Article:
The notorious ALPHV/BlackCat ransomware syndicate has taken an unprecedented step by lodging a formal complaint with the U.S. Securities and Exchange Commission, targeting MeridianLink. This notable software provider, integral to financial institutions like banks and credit unions, now faces allegations of not reporting a cyberattack within the required four-day window.
The plot thickens as MeridianLink’s dilemma is publicly exposed on the ransomware group‘s data leak website. ALPHV has set a tight deadline, demanding a ransom from MeridianLink within just 24 hours to avert the release of what they claim to be stolen data. This turn of events in the MeridianLink breach narrative represents a significant ramp-up in ransomware tactics, underscoring an increasing trend of cybercriminals boldly challenging large, publicly traded enterprises.
New details emerged about the MeridianLink breach
Peering further into the complexities of the MeridianLink breach, new details emerge, painting a picture of an unconventional cyberattack. According to DataBreaches.net, ALPHV, also operating under the alias BlackCat, asserts they penetrated MeridianLink’s network back on November 7. Veering off the usual ransomware path, they claim to have extracted sensitive data instead of the standard practice of encrypting company systems.
Adding an unexpected twist, ALPHV revealed that though there seemed to be initial outreach from MeridianLink, this did not evolve into meaningful negotiations over the alleged stolen data. This lack of communication might have triggered the hackers to shift gears, adopting a more confrontational approach. Their next move was to file a complaint with the U.S. Securities and Exchange Commission (SEC), accusing MeridianLink of not disclosing a cybersecurity incident that affected crucial customer and operational data.
To bolster their allegations, ALPHV posted a screenshot on their site, showing a completed form on the SEC’s Tips, Complaints, and Referrals portal. They communicated to the SEC, describing the situation as a “significant breach” and alleging that MeridianLink failed to meet the disclosure obligations as required in Form 8-K, under Item 1.05.
This scenario fits into a larger pattern of rising cybersecurity threats, like the MeridianLink breach, across the U.S. Reacting to this uptick in incidents, the SEC has rolled out new rules, compelling publicly traded companies to swiftly report cyberattacks that have a material impact. The MeridianLink case not only showcases the evolving strategies of ransomware groups but also emphasizes the growing need for prompt and clear disclosure in such incidents.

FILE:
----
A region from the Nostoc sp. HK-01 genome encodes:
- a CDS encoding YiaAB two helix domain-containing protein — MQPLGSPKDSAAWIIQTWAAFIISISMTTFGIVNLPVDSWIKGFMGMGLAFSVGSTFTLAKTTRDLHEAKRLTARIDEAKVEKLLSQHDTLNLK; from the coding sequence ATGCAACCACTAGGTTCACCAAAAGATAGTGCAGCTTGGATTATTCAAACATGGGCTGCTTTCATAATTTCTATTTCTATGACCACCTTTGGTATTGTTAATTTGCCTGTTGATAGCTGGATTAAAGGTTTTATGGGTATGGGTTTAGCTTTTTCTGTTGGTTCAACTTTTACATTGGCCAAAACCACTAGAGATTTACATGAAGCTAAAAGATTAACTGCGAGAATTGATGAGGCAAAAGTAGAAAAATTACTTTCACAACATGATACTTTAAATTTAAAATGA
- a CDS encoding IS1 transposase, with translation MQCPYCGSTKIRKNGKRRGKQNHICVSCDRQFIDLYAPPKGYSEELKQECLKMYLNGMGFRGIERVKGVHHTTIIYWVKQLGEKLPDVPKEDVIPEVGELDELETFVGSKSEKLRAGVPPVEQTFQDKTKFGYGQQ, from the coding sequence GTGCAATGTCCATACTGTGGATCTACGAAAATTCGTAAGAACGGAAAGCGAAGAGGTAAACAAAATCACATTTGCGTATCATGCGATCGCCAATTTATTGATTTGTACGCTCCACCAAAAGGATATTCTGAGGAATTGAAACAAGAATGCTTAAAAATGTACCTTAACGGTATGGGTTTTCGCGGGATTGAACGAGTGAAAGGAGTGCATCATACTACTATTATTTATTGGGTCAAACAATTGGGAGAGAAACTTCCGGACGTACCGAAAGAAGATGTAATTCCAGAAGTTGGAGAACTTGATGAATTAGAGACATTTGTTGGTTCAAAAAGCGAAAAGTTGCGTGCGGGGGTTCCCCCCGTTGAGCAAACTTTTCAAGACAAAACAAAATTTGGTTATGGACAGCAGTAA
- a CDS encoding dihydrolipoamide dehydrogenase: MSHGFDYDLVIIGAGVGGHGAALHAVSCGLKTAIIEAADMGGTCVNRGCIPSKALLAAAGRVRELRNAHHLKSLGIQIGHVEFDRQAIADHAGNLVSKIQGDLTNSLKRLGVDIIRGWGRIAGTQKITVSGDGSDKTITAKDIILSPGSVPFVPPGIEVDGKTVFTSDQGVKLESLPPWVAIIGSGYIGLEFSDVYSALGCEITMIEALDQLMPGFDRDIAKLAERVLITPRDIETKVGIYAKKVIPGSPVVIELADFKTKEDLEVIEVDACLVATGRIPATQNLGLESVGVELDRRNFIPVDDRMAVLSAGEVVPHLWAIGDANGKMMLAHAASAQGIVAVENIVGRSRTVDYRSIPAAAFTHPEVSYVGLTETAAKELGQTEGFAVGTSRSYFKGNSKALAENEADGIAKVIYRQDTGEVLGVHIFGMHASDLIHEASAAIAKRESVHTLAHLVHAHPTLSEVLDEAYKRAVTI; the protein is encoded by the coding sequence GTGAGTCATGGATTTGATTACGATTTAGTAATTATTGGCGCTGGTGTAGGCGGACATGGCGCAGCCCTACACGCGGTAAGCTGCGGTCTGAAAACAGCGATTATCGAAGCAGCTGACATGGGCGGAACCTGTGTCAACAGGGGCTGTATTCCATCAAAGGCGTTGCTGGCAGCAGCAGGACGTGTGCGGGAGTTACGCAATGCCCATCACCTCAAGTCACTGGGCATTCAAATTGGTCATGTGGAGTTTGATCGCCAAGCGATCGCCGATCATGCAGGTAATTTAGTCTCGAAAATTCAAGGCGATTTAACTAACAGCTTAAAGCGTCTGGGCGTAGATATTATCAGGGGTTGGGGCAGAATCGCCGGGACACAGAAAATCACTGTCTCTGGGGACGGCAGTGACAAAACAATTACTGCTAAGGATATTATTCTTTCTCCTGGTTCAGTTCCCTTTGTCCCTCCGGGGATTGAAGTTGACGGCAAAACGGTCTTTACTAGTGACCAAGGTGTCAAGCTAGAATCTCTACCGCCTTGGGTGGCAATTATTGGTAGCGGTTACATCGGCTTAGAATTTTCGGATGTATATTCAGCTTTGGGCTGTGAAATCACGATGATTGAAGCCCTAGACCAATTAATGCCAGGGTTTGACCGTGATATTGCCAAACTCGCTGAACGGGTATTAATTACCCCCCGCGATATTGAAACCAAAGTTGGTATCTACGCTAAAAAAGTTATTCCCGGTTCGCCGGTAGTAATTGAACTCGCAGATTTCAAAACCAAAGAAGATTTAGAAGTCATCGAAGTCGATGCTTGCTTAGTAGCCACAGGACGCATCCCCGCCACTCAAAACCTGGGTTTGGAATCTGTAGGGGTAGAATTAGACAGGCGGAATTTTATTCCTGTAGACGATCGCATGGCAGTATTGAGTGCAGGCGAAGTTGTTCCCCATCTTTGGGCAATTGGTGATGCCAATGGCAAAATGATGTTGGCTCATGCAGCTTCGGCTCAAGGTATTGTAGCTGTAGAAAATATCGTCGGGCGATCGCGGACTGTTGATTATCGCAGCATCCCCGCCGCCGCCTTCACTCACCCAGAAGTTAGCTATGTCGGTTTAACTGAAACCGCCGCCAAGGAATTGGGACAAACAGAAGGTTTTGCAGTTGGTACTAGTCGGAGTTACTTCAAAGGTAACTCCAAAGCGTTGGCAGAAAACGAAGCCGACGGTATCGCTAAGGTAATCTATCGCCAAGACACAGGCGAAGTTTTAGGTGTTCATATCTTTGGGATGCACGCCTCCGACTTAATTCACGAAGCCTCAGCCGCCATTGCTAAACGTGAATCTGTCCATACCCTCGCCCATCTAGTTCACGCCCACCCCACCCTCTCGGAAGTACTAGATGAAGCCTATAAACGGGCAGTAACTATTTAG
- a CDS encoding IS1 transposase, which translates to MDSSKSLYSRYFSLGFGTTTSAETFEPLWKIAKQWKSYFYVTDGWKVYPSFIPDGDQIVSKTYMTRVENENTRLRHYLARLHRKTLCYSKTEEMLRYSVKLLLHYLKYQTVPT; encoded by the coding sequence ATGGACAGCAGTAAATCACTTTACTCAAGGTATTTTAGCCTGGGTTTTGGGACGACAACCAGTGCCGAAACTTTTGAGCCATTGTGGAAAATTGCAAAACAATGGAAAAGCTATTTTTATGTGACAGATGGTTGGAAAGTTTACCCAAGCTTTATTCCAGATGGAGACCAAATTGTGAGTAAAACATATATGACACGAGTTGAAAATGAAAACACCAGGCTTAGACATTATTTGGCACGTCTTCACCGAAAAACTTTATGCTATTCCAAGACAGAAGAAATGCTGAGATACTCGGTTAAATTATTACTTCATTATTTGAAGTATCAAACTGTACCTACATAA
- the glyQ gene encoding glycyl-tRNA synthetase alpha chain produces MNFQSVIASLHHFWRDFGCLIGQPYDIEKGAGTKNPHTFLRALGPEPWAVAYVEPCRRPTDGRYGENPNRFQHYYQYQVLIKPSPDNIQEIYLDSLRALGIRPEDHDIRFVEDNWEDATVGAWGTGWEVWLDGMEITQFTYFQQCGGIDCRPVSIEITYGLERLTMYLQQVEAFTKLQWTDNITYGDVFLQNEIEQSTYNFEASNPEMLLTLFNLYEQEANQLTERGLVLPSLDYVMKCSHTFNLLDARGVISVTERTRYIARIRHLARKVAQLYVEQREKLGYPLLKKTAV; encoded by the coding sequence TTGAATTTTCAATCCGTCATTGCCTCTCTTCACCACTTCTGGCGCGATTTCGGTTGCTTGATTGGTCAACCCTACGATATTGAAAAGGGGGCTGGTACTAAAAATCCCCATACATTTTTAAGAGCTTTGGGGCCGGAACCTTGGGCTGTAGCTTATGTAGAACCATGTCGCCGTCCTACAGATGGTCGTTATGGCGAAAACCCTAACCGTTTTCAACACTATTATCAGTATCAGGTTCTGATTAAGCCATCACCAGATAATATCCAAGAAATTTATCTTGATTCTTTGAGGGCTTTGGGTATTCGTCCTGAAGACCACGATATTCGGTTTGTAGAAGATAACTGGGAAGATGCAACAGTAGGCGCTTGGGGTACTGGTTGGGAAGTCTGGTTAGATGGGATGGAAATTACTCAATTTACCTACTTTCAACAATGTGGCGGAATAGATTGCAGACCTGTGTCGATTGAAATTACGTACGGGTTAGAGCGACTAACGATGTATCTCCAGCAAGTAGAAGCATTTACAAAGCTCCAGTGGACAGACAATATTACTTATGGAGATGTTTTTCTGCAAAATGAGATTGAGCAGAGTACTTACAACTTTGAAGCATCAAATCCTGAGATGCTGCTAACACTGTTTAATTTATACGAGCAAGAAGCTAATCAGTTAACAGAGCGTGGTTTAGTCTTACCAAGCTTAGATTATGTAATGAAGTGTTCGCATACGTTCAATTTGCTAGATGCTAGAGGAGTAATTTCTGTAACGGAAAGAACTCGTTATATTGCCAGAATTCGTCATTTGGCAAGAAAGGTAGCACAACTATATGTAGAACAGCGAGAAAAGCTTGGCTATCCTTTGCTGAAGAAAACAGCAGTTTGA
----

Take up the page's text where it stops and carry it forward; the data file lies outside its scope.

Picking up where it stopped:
Yet, the MeridianLink breach scenario is further complicated by a crucial timing element. In a report from early October, Reuters pointed out that the new SEC cybersecurity rules are scheduled to come into effect on December 15, 2023. This timing adds an intriguing twist to the already complex MeridianLink case.
Adding to the unfolding drama, ALPHV has taken the step of displaying the SEC’s confirmation of their complaint against MeridianLink on their website. This action is a deliberate move by the ransomware group to validate their SEC submission and to show that their tactics have real-world impacts, extending into the realm of regulatory compliance. This development in the MeridianLink breach not only intensifies the situation but also highlights the bold strategies cybercriminals are employing.
Moving forward in the MeridianLink breach narrative, the company has now confirmed the cyberattack. Speaking with BleepingComputer, MeridianLink outlined its immediate measures to mitigate the threat, emphasizing the rapid deployment of containment strategies and the engagement of external cybersecurity experts for an in-depth investigation.
MeridianLink is actively evaluating the extent to which consumer personal information may have been affected by this cyberattack. The company has committed to notifying any individuals whose personal data may have been compromised.
In a statement meant to provide assurance, MeridianLink stated, “Based on our investigation to date, we have identified no evidence of unauthorized access to our production platforms, and the incident has caused minimal business interruption.” This comment seeks to reassure stakeholders about the control and minimal impact of the situation.
This development represents a pivotal moment in the evolving tactics of ransomware and extortion. While threats to report breaches to the SEC have been made by cybercriminal groups in the past, the MeridianLink incident could be the first where such a report is publicly confirmed. Traditionally, ransomware groups have exerted pressure through tactics like informing customers of the breach or directly intimidating the victim. ALPHV’s decision to file a complaint with the SEC marks a significant shift towards more formal and assertive strategies in the realm of cyber extortion.
Images used in this post are courtesy of BleepingComputer.